OTHER RESOURCES on the Web: -- most of the ORM material, including a discussion forum.

Must receive invitation to access the site. Request by sending email to - official ORM web site of Terry Halpin < > - site of Steve Hoberman - site of David Hay - site of Craig Mullins - blog of George McGeachie - site of Barry Williams - maintained by Fabian Pascal. - The Data Administration Newsletter (online only), Robert S. Seiner, publisher - Data [Administration] Management Association, International - the local chapter of DAMA, meets every third Wed. morning of the month - monthly magazine, official publication arm of DAMA - monthly trade magazine, since 1997, formerly DBMS, and DBP&D - for many useful white papers written by industry. - requirements for future Relational DBMS systems.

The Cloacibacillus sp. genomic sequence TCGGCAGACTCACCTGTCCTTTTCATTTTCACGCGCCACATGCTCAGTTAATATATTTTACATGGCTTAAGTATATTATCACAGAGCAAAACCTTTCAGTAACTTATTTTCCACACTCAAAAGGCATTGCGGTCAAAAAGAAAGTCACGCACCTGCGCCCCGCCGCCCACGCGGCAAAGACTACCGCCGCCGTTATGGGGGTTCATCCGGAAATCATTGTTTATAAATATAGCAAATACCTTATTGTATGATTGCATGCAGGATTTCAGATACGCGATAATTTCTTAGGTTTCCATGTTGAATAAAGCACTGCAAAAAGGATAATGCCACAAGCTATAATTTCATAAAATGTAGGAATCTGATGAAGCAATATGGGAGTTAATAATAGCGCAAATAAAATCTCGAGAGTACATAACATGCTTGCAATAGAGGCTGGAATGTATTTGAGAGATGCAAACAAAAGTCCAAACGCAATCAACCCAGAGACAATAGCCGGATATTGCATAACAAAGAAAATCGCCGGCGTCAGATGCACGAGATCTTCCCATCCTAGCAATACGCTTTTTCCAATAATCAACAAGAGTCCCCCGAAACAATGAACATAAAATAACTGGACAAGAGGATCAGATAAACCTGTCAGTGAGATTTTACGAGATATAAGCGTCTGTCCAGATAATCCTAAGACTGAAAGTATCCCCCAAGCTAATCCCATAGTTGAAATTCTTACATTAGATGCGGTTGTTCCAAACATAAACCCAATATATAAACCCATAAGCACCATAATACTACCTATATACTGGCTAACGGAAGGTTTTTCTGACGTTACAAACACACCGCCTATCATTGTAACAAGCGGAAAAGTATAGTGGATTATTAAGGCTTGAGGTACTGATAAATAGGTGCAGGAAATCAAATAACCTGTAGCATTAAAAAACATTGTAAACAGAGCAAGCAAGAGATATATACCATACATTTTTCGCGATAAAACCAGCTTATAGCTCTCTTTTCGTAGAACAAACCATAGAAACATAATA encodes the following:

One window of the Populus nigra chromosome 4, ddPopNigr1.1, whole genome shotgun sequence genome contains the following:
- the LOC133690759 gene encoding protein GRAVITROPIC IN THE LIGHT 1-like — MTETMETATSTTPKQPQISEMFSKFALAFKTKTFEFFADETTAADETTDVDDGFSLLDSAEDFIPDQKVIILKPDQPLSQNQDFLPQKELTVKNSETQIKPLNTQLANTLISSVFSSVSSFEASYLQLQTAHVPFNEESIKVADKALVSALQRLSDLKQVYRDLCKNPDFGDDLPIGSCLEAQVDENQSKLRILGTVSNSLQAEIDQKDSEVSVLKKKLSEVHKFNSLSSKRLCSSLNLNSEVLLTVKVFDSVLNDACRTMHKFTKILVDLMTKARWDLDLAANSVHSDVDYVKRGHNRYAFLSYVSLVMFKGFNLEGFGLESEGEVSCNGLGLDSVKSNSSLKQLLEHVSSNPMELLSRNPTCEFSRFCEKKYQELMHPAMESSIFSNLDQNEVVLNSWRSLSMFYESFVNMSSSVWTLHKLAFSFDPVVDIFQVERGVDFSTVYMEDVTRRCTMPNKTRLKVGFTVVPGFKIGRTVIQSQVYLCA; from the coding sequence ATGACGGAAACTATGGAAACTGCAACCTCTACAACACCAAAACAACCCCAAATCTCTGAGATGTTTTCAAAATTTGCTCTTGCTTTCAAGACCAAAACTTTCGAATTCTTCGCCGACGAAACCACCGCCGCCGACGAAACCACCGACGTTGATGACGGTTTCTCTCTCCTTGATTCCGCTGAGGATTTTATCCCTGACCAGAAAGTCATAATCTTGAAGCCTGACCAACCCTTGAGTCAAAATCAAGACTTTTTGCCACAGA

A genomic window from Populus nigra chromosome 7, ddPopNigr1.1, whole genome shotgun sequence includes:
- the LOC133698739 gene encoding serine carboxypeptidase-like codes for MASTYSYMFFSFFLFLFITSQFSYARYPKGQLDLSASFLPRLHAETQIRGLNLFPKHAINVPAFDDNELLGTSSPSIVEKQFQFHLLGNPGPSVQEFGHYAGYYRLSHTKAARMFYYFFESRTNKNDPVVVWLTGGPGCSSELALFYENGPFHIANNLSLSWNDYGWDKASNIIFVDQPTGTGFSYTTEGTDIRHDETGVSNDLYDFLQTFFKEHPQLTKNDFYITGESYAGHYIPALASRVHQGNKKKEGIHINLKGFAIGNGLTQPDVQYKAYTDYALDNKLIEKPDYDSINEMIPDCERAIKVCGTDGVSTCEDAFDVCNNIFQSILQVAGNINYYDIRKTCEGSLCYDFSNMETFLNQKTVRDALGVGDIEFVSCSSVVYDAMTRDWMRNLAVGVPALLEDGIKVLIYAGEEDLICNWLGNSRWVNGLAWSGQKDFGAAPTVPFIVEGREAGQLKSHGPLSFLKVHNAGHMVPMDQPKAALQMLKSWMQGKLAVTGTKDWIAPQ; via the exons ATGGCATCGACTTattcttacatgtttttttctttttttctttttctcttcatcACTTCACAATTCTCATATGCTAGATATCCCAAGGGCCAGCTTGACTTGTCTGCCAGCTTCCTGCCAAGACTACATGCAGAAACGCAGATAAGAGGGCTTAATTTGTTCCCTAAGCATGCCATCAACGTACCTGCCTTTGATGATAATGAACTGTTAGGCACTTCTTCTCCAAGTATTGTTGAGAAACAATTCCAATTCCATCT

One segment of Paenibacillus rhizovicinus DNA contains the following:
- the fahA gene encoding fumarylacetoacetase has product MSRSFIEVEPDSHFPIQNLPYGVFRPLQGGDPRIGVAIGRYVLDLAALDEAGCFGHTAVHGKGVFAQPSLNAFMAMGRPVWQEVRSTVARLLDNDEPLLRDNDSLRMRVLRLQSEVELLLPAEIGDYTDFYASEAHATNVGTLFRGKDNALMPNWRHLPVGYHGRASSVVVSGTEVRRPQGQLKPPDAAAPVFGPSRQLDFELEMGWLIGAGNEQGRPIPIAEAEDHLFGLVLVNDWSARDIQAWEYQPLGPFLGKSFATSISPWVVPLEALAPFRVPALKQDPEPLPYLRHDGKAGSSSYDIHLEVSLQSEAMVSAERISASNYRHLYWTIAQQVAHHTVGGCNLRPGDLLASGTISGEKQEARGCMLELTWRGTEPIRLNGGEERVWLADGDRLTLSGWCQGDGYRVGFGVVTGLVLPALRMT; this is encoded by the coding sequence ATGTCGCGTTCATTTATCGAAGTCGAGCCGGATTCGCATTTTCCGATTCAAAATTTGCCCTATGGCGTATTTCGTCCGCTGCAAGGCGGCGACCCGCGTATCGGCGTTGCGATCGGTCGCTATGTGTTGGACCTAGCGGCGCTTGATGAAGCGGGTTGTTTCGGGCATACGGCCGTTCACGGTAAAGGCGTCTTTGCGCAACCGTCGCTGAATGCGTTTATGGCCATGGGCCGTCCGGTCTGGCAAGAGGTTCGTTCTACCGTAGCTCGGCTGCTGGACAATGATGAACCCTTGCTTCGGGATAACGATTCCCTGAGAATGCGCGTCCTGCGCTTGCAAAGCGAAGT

University policy on use of Class Materials (Lecture Notes, software, etc.): Students may not distribute via the internet or other means, lecture notes, or other instructor-provided materials for compensation or for commercial purposes without the express written consent of the instructor. Violations may result in warning, required compliance, confiscation, probation, suspension, or expulsion. Software is for educational use only unless otherwise stated.

Policy on Technology in the Classroom: Portable computers or tablets may be used for working on assignments, note taking, or viewing slides only. Playing games, viewing email, or browsing the web are not acceptable unless specifically directed in class. These activities are a real distraction to the students around you (and yourself!).